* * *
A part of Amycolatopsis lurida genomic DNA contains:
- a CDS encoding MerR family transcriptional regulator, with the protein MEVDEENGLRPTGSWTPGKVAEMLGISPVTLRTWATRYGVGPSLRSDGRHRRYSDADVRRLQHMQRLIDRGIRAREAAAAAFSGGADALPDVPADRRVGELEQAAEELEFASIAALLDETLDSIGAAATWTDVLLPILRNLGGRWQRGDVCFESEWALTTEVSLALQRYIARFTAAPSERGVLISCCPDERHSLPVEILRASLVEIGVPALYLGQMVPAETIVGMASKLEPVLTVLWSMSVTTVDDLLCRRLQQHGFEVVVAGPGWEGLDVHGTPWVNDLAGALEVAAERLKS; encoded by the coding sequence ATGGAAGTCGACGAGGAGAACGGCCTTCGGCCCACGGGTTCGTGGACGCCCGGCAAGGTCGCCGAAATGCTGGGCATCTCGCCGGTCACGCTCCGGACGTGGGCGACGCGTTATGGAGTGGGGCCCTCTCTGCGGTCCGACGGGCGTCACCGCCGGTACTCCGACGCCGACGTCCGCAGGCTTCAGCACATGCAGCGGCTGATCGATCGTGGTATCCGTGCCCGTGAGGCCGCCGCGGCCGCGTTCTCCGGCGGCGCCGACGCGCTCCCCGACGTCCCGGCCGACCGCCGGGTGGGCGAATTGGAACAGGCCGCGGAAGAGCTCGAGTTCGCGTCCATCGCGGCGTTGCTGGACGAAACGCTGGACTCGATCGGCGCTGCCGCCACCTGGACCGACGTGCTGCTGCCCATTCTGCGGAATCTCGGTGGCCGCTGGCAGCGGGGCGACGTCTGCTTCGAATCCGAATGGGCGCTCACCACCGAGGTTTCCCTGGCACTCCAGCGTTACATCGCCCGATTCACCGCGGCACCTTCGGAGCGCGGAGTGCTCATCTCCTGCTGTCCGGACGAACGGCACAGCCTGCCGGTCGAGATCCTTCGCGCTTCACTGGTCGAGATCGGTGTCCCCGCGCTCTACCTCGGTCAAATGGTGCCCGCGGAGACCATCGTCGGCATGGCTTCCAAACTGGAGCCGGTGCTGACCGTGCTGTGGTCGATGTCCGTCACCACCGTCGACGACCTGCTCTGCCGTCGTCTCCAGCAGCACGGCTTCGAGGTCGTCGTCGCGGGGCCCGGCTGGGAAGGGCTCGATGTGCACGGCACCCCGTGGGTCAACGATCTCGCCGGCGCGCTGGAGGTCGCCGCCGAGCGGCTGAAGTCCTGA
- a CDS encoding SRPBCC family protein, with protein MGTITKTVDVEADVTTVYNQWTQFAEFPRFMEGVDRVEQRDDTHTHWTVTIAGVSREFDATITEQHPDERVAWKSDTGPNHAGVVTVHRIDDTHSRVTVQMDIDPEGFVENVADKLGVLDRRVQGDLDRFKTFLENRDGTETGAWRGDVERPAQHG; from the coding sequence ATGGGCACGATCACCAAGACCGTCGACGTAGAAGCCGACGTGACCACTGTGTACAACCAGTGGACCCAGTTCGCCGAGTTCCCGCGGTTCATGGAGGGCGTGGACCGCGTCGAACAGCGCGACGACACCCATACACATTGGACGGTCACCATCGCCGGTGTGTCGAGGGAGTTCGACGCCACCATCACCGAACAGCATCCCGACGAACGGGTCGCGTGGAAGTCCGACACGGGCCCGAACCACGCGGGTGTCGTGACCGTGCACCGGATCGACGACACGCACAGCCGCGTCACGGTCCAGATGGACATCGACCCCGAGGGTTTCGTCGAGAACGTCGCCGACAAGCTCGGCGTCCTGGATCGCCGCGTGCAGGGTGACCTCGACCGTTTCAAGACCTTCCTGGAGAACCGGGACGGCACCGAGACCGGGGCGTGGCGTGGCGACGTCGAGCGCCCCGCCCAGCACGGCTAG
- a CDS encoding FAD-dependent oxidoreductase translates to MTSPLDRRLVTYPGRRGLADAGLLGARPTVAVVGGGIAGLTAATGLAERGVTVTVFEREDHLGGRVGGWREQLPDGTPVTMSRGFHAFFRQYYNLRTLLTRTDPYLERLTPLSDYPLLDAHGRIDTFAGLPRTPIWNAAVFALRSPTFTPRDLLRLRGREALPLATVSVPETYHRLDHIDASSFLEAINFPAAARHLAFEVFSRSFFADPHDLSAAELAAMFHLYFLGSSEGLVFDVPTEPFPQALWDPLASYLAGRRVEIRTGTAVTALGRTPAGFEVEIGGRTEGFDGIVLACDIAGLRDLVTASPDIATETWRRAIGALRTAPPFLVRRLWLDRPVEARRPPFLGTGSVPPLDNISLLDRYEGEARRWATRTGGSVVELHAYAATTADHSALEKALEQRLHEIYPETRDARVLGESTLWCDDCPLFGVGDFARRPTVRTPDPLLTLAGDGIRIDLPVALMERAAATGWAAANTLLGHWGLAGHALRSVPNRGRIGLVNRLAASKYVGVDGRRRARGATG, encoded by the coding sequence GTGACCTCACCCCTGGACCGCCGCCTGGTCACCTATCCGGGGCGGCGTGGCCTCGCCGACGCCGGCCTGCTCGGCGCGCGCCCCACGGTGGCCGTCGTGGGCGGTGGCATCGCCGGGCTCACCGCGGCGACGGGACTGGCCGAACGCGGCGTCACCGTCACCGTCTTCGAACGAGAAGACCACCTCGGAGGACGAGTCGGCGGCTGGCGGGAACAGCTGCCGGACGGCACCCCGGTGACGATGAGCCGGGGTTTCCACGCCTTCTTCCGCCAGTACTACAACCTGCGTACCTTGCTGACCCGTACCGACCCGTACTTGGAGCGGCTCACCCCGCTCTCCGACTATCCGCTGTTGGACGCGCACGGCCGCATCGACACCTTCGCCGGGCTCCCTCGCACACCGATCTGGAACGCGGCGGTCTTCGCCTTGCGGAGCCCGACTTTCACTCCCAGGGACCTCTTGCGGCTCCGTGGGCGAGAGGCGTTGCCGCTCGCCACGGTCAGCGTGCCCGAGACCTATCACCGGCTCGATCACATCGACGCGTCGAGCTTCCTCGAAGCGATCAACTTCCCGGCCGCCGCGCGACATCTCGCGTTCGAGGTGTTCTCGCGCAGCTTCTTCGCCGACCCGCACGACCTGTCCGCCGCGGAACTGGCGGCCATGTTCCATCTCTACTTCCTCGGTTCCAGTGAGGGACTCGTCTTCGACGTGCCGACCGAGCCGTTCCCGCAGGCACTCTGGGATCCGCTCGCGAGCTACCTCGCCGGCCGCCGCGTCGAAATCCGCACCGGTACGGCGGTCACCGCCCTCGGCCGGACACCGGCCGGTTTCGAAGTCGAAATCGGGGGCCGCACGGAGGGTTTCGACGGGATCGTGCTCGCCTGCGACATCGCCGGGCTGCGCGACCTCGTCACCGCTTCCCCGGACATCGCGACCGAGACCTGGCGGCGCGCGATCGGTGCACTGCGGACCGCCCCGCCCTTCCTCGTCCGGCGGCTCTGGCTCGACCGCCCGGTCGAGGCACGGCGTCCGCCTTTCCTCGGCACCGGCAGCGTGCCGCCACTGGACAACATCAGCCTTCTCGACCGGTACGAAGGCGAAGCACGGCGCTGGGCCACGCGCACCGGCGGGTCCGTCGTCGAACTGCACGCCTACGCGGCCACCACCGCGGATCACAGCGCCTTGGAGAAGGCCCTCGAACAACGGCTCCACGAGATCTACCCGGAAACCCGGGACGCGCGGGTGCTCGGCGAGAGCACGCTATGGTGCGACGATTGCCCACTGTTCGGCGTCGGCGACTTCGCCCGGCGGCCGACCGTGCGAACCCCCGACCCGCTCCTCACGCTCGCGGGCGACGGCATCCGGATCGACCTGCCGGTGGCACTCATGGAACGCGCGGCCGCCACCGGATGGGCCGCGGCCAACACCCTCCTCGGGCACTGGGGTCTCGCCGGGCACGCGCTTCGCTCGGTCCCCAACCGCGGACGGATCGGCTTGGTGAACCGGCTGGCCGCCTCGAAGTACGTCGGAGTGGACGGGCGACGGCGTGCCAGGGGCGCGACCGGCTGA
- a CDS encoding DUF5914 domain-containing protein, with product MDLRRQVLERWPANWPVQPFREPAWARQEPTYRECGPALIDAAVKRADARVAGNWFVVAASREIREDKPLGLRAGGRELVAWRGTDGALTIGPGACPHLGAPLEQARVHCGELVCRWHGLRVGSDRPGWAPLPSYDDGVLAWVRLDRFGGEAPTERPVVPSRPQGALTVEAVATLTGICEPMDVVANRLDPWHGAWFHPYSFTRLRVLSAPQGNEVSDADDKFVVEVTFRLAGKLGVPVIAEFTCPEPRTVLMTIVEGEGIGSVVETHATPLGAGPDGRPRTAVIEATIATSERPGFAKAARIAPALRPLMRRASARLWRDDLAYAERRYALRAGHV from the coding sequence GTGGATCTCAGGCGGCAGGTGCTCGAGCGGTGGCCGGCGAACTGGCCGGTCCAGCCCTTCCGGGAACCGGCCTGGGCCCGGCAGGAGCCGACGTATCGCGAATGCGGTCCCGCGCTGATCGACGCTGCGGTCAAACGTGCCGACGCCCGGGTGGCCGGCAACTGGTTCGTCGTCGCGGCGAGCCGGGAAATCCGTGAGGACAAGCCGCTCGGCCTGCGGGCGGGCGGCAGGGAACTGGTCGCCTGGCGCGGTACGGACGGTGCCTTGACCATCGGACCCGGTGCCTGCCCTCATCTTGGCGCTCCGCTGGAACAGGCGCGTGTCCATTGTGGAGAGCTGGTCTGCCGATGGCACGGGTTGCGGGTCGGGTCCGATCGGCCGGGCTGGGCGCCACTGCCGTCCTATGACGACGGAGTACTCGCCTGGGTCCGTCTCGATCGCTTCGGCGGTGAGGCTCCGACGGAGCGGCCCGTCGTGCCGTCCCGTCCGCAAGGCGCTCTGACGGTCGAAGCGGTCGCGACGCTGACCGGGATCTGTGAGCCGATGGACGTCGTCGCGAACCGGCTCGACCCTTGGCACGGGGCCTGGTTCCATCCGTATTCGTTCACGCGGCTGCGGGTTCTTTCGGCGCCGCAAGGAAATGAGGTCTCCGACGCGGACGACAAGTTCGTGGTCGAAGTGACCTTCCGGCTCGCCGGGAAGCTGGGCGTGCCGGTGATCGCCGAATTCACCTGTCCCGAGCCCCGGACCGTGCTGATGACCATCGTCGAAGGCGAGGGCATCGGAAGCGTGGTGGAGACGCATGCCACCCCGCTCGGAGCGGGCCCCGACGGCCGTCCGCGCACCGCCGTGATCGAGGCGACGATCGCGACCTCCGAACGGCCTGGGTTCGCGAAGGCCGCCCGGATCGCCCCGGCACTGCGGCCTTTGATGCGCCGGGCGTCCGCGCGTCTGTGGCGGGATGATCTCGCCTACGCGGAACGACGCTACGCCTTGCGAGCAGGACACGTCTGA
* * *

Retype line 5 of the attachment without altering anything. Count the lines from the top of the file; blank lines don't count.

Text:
- a CDS encoding DUF5914 domain-containing protein, with product MDLRRQVLERWPANWPVQPFREPAWARQEPTYRECGPALIDAAVKRADARVAGNWFVVAASREIREDKPLGLRAGGRELVAWRGTDGALTIGPGACPHLGAPLEQARVHCGELVCRWHGLRVGSDRPGWAPLPSYDDGVLAWVRLDRFGGEAPTERPVVPSRPQGALTVEAVATLTGICEPMDVVANRLDPWHGAWFHPYSFTRLRVLSAPQGNEVSDADDKFVVEVTFRLAGKLGVPVIAEFTCPEPRTVLMTIVEGEGIGSVVETHATPLGAGPDGRPRTAVIEATIATSERPGFAKAARIAPALRPLMRRASARLWRDDLAYAERRYALRAGHV from the coding sequence GTGGATCTCAGGCGGCAGGTGCTCGAGCGGTGGCCGGCGAACTGGCCGGTCCAGCCCTTCCGGGAACCGGCCTGGGCCCGGCAGGAGCCGACGTATCGCGAATGCGGTCCCGCGCTGATCGACGCTGCGGTCAAACGTGCCGACGCCCGGGTGGCCGGCAACTGGTTCGTCGTCGCGGCGAGCCGGGAAATCCGTGAGGACAAGCCGCTCGGCCTGCGGGCGGGCGGCAGGGAACTGGTCGCCTGGCGCGGTACGGACGGTGCCTTGACCATCGGACCCGGTGCCTGCCCTCATCTTGGCGCTCCGCTGGAACAGGCGCGTGTCCATTGTGGAGAGCTGGTCTGCCGATGGCACGGGTTGCGGGTCGGGTCCGATCGGCCGGGCTGGGCGCCACTGCCGTCCTATGACGACGGAGTACTCGCCTGGGTCCGTCTCGATCGCTTCGGCGGTGAGGCTCCGACGGAGCGGCCCGTCGTGCCGTCCCGTCCGCAAGGCGCTCTGACGGTCGAAGCGGTCGCGACGCTGACCGGGATCTGTGAGCCGATGGACGTCGTCGCGAACCGGCTCGACCCTTGGCACGGGGCCTGGTTCCATCCGTATTCGTTCACGCGGCTGCGGGTTCTTTCGGCGCCGCAAGGAAATGAGGTCTCCGACGCGGACGACAAGTTCGTGGTCGAAGTGACCTTCCGGCTCGCCGGGAAGCTGGGCGTGCCGGTGATCGCCGAATTCACCTGTCCCGAGCCCCGGACCGTGCTGATGACCATCGTCGAAGGCGAGGGCATCGGAAGCGTGGTGGAGACGCATGCCACCCCGCTCGGAGCGGGCCCCGACGGCCGTCCGCGCACCGCCGTGATCGAGGCGACGATCGCGACCTCCGAACGGCCTGGGTTCGCGAAGGCCGCCCGGATCGCCCCGGCACTGCGGCCTTTGATGCGCCGGGCGTCCGCGCGTCTGTGGCGGGATGATCTCGCCTACGCGGAACGACGCTACGCCTTGCGAGCAGGACACGTCTGA